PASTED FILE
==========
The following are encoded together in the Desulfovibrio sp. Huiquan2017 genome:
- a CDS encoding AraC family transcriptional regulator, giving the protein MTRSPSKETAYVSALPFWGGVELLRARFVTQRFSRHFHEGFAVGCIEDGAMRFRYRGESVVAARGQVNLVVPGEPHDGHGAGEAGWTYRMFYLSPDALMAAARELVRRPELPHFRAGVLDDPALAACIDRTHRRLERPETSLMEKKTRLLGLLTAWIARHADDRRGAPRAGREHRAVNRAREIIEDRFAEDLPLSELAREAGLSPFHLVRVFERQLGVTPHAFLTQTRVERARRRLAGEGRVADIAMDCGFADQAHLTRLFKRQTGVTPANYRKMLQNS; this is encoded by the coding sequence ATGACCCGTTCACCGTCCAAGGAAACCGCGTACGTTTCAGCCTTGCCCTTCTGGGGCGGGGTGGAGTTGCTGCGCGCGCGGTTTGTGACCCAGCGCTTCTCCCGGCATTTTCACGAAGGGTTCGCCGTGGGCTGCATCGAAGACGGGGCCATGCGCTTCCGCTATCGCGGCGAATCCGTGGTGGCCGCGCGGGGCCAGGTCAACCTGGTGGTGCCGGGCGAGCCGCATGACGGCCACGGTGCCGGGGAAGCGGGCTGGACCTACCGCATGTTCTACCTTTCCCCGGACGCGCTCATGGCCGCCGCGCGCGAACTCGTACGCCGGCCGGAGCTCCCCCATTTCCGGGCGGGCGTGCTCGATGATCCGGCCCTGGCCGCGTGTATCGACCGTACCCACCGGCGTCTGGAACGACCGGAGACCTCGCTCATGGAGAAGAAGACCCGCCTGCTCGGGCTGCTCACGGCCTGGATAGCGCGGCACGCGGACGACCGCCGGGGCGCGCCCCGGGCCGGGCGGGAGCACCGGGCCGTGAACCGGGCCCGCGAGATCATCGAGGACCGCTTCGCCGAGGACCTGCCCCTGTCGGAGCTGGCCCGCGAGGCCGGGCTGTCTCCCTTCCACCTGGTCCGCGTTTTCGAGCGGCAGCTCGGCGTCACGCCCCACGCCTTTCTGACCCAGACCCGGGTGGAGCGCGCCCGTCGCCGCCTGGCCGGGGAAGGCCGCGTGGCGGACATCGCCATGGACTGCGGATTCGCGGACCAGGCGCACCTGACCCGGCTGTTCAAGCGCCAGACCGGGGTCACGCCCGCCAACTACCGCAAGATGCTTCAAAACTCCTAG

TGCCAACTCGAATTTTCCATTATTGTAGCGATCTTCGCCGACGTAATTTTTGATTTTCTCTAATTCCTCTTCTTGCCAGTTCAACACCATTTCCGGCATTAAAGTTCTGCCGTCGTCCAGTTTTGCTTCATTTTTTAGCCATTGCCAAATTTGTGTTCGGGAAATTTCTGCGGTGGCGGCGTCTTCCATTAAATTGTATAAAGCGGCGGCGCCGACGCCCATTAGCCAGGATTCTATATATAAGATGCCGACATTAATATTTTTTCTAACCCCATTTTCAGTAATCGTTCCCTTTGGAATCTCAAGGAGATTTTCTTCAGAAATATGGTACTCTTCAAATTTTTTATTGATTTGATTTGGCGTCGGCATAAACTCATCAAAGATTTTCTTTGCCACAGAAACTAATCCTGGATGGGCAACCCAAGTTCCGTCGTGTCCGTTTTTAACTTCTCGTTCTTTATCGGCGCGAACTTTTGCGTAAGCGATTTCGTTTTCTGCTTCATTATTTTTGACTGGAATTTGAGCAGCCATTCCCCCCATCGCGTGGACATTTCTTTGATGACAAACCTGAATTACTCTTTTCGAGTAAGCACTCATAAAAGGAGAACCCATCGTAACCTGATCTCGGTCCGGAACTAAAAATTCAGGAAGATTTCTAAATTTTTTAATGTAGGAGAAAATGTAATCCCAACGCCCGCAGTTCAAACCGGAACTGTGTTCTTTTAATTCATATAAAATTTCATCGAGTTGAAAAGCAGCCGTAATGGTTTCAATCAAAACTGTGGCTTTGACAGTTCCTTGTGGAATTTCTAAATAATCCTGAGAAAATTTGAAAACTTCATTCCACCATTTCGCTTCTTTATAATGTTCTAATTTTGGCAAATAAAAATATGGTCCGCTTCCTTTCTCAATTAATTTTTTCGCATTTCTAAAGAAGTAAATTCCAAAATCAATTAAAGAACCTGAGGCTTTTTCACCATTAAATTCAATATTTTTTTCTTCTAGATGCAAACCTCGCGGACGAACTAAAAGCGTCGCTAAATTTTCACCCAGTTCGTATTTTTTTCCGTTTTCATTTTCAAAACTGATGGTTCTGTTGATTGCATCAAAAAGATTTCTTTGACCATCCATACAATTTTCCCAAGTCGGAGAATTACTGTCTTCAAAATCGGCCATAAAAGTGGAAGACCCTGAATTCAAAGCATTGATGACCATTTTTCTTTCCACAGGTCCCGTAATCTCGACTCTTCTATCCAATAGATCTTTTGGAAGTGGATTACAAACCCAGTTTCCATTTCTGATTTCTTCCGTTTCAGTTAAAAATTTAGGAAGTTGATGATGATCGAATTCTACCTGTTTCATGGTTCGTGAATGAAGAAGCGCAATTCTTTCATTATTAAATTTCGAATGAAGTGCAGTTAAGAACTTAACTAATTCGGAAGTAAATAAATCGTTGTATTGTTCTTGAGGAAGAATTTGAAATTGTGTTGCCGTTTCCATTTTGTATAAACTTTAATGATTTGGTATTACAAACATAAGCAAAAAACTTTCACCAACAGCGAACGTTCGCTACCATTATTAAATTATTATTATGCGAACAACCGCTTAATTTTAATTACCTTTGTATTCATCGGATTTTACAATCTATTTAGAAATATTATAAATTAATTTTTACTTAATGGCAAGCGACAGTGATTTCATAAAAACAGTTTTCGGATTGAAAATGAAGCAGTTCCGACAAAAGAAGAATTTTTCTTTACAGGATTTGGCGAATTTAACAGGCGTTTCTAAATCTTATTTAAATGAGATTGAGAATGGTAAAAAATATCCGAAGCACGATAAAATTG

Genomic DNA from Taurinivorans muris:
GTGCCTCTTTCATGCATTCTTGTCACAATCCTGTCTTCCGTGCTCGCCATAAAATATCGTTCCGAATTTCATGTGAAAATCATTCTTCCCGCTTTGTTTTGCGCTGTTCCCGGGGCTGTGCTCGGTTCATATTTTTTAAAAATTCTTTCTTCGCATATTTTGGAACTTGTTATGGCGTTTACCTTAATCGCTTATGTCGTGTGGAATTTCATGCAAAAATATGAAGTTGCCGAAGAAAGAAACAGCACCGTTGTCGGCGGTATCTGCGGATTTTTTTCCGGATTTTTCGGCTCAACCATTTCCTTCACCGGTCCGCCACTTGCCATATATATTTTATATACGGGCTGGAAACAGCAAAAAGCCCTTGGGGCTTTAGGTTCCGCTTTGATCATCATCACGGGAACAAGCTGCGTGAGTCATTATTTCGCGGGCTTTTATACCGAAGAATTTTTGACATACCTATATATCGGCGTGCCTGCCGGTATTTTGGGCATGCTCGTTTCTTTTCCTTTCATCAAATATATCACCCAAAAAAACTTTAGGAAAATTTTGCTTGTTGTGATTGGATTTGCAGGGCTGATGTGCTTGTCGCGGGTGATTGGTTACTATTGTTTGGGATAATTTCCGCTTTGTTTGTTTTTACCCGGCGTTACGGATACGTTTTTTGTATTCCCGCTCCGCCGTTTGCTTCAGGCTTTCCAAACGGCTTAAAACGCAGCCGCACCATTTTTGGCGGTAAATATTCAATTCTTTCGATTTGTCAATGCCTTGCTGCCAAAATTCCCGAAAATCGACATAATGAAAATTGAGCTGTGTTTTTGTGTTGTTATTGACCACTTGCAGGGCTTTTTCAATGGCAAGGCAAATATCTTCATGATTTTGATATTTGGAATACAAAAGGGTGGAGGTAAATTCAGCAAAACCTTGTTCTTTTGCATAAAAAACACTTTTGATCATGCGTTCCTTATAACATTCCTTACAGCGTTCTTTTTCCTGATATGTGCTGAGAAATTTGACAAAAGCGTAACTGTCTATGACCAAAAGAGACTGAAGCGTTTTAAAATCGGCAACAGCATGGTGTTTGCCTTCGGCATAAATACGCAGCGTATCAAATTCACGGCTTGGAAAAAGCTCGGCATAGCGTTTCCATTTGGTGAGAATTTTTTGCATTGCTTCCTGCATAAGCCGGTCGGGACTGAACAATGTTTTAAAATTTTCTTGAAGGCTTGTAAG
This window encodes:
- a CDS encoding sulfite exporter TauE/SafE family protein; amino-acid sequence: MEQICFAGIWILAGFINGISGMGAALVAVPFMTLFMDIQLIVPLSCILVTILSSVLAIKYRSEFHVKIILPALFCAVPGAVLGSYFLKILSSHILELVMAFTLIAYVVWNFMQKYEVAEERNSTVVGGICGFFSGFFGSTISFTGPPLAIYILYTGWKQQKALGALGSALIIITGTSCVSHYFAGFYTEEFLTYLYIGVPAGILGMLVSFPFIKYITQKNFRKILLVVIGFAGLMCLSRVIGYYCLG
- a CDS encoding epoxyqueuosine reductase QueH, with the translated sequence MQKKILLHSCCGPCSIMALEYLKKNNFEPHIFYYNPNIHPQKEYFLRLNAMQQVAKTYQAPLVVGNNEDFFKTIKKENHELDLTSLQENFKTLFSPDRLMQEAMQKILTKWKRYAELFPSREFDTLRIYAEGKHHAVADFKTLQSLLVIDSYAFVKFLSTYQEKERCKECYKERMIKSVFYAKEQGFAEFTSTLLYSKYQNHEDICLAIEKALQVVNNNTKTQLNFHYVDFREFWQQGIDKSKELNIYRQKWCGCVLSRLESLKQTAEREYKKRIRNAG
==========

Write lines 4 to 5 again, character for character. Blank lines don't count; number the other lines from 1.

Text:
Genomic DNA from Taurinivorans muris:
GTGCCTCTTTCATGCATTCTTGTCACAATCCTGTCTTCCGTGCTCGCCATAAAATATCGTTCCGAATTTCATGTGAAAATCATTCTTCCCGCTTTGTTTTGCGCTGTTCCCGGGGCTGTGCTCGGTTCATATTTTTTAAAAATTCTTTCTTCGCATATTTTGGAACTTGTTATGGCGTTTACCTTAATCGCTTATGTCGTGTGGAATTTCATGCAAAAATATGAAGTTGCCGAAGAAAGAAACAGCACCGTTGTCGGCGGTATCTGCGGATTTTTTTCCGGATTTTTCGGCTCAACCATTTCCTTCACCGGTCCGCCACTTGCCATATATATTTTATATACGGGCTGGAAACAGCAAAAAGCCCTTGGGGCTTTAGGTTCCGCTTTGATCATCATCACGGGAACAAGCTGCGTGAGTCATTATTTCGCGGGCTTTTATACCGAAGAATTTTTGACATACCTATATATCGGCGTGCCTGCCGGTATTTTGGGCATGCTCGTTTCTTTTCCTTTCATCAAATATATCACCCAAAAAAACTTTAGGAAAATTTTGCTTGTTGTGATTGGATTTGCAGGGCTGATGTGCTTGTCGCGGGTGATTGGTTACTATTGTTTGGGATAATTTCCGCTTTGTTTGTTTTTACCCGGCGTTACGGATACGTTTTTTGTATTCCCGCTCCGCCGTTTGCTTCAGGCTTTCCAAACGGCTTAAAACGCAGCCGCACCATTTTTGGCGGTAAATATTCAATTCTTTCGATTTGTCAATGCCTTGCTGCCAAAATTCCCGAAAATCGACATAATGAAAATTGAGCTGTGTTTTTGTGTTGTTATTGACCACTTGCAGGGCTTTTTCAATGGCAAGGCAAATATCTTCATGATTTTGATATTTGGAATACAAAAGGGTGGAGGTAAATTCAGCAAAACCTTGTTCTTTTGCATAAAAAACACTTTTGATCATGCGTTCCTTATAACATTCCTTACAGCGTTCTTTTTCCTGATATGTGCTGAGAAATTTGACAAAAGCGTAACTGTCTATGACCAAAAGAGACTGAAGCGTTTTAAAATCGGCAACAGCATGGTGTTTGCCTTCGGCATAAATACGCAGCGTATCAAATTCACGGCTTGGAAAAAGCTCGGCATAGCGTTTCCATTTGGTGAGAATTTTTTGCATTGCTTCCTGCATAAGCCGGTCGGGACTGAACAATGTTTTAAAATTTTCTTGAAGGCTTGTAAG